Key Legal Considerations for Doing Business in China
Foreign companies doing business in or even with China face a complex legal landscape. Navigating these regulations can be challenging, but it is crucial for ensuring compliance and avoiding legal trouble. This blog post provides an overview of key legal considerations for foreign companies operating in or with China, including contract formation, intellectual property rights, data privacy, and anti-bribery laws.
Add the below to your New Year’s Resolutions.
Are You Operating Legally?
China has all sorts of requirements for doing business in China. The basic (non-technical) rule is that If you are going to be doing business in China for anything more than a few weeks at a time, you probably need to form a legal entity to do so. This entity can be a WFOE, a Joint Venture, or a representative office. It is important to note that some businesses that are perfectly legal in the United States or in Europe are illegal in China.
Do You Have a Good Contract?
It almost always pays to have a written contract and it is almost always best to have this contract be in Chinese. Generally speaking, if something is not spelled out clearly in your contract, there is a good chance a Chinese court will find it does not exist. If you want your Chinese counterparty to abide by your contract, you will likely want to have your contractual disputes resolved in China. See Drafting China Contracts That Work.
Are You Protecting Your Intellectual Property?
Your intellectual property (IP) registrations in your own country do not generally extend to China. To secure protection of your trademarks and patents in China you must register them in China. China is actually pretty good at protecting trade secrets covered by a contract (such as a China NNN Agreement) calling for their protection.
Is Your Company Bribing Anyone?
The United States vigorously enforces its Foreign Corrupt Practices Act (FCPA) by penalizing improper payments to foreign officials by US companies. In certain situations, US companies can be liable under the FCPA for payments made by their Chinese partner. Canada and most European countries have their own somewhat similar corrupt practices acts, as does China.
Are You Complying With Customs Laws?
A company recently called me about my law firm drafting sales contracts for their technology product. My first question to them was whether the US would even allow them to export their product to China. This question had never even occurred to them, but it turned out that exporting their product to China was illegal under US law. Many years ago, I was approached by a client ready to ship a fishing product to North Korea that would have violated US prohibitions on doing business with that country. The client was simply unaware of the law. Some products (certain types of software are a good example of this) can be sent to China only with a validated license. On the flip side, many products require special approvals to be imported into China and some cannot be imported at all.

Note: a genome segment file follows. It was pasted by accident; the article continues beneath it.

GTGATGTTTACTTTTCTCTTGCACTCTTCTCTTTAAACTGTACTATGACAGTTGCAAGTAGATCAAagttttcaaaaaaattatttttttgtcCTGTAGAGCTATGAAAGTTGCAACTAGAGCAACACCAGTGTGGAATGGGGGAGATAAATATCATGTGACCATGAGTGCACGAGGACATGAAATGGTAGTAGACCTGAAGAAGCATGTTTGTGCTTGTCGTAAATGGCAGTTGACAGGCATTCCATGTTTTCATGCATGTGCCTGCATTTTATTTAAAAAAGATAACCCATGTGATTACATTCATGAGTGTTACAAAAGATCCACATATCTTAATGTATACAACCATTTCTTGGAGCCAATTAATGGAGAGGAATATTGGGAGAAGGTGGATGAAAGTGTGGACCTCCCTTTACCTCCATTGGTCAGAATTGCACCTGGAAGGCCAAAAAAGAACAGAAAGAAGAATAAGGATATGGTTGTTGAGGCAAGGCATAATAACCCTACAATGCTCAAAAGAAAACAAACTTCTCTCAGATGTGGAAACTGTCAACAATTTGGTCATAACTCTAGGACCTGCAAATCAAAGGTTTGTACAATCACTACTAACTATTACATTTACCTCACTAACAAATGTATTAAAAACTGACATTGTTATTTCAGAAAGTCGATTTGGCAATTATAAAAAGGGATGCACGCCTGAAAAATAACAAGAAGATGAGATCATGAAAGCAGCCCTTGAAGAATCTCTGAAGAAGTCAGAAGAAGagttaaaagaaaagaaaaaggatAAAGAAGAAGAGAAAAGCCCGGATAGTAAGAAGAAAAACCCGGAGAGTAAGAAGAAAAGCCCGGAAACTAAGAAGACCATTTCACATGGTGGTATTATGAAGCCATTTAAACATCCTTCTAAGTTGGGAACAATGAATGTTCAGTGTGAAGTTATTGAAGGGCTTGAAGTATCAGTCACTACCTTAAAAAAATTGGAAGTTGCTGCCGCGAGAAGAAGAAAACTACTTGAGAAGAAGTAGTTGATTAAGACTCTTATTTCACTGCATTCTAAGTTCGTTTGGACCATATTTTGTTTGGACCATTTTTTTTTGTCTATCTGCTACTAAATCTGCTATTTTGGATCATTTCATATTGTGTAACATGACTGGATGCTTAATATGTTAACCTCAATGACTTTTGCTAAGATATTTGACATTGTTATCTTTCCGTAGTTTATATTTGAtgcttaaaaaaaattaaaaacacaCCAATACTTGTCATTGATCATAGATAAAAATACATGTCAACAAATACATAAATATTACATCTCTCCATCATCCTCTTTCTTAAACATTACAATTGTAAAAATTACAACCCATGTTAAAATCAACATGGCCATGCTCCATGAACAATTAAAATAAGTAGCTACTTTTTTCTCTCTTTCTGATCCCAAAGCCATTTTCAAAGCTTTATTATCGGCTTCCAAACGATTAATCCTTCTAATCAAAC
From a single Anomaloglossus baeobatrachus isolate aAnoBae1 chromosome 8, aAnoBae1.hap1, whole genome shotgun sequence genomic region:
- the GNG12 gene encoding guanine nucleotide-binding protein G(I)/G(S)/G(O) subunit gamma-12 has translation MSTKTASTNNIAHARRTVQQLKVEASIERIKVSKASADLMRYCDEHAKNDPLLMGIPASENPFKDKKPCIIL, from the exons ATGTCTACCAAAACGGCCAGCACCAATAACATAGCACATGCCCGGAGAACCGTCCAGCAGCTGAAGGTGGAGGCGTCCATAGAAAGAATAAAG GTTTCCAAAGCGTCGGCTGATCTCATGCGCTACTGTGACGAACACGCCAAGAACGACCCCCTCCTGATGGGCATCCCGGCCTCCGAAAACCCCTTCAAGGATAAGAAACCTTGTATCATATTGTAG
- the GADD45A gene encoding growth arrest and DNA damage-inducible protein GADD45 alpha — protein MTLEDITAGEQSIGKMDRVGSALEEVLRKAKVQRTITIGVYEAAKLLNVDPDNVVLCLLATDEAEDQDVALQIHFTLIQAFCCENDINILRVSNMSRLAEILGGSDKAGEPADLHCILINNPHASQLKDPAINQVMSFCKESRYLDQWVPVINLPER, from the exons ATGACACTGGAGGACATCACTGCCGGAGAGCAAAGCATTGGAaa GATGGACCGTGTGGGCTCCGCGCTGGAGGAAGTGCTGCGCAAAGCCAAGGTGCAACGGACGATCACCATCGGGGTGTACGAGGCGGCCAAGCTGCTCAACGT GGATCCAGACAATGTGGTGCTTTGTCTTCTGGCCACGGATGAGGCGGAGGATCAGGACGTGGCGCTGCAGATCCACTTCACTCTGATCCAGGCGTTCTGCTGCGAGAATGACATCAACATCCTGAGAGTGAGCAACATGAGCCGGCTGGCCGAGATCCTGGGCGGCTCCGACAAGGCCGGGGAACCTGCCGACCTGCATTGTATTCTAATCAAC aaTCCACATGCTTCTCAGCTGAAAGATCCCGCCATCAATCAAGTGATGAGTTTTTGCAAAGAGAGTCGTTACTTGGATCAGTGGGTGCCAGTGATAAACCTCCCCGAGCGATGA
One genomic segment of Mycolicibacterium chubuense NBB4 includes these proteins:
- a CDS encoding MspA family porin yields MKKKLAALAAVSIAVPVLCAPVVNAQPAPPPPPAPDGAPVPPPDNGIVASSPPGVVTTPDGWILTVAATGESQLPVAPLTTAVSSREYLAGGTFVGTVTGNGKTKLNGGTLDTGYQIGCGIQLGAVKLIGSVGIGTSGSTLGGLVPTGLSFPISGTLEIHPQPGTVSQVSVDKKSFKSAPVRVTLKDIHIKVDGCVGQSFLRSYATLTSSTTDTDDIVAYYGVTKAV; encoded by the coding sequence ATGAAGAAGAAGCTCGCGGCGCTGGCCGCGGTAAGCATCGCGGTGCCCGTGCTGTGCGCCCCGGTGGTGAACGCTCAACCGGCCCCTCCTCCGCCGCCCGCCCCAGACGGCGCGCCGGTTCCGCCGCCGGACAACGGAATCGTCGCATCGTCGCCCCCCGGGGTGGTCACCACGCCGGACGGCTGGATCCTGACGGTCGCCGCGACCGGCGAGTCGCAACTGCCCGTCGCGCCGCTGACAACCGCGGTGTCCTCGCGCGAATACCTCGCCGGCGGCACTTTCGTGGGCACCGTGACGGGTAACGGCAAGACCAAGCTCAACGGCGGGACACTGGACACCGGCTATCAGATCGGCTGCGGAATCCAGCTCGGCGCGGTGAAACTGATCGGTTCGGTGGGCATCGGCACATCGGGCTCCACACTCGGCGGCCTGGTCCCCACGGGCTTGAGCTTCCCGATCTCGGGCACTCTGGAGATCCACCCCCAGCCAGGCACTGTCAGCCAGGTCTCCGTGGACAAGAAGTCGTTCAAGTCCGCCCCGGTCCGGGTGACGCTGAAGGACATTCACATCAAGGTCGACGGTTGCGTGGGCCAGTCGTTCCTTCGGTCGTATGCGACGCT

Are You Violating Any Antitrust/Tax/Environmental/Employment Laws?
Sorry to group all these together, but if I analyzed them separately it would take twenty blog posts. Just make sure you recognize that doing business internationally and with China means that you must always be thinking of these things and that Chinese laws on these can be very different from those to which you are accustomed.
Are You Complying with China’s Data Privacy Laws?
In recent years, the Chinese government has enacted several laws and regulations aimed at protecting personal data, including the Personal Information Protection Law (PIPL), which came into effect in November 2021. The PIPL grants individuals various rights regarding their personal data, including the right to access, correct, and delete such data. It also imposes obligations on companies that collect and process personal data, requiring them to obtain consent from individuals, implement data security measures, and conduct data transfers in accordance with the law.
For foreign companies operating in China, compliance with the PIPL is crucial to avoid legal ramifications and reputational damage. Here are some key points to consider:
- Data localization: Companies are generally required to store personal data of Chinese citizens within China.
- Consent: Obtaining clear and unambiguous consent from individuals before collecting and processing their personal data is essential.
- Data minimization: Companies should collect and process only the minimum amount of personal data necessary for a specific purpose.
- Data security: Implementing robust data security measures to protect personal data from unauthorized access, use, disclosure, modification, or deletion is critical.
- Data subject rights: Companies must respect individual rights regarding their personal data, such as the right to access, correct, and delete such data.
Failure to comply with the PIPL can result in significant fines, penalties, and even criminal charges. To ensure compliance, companies should consult with legal professionals and implement appropriate data governance policies and procedures.
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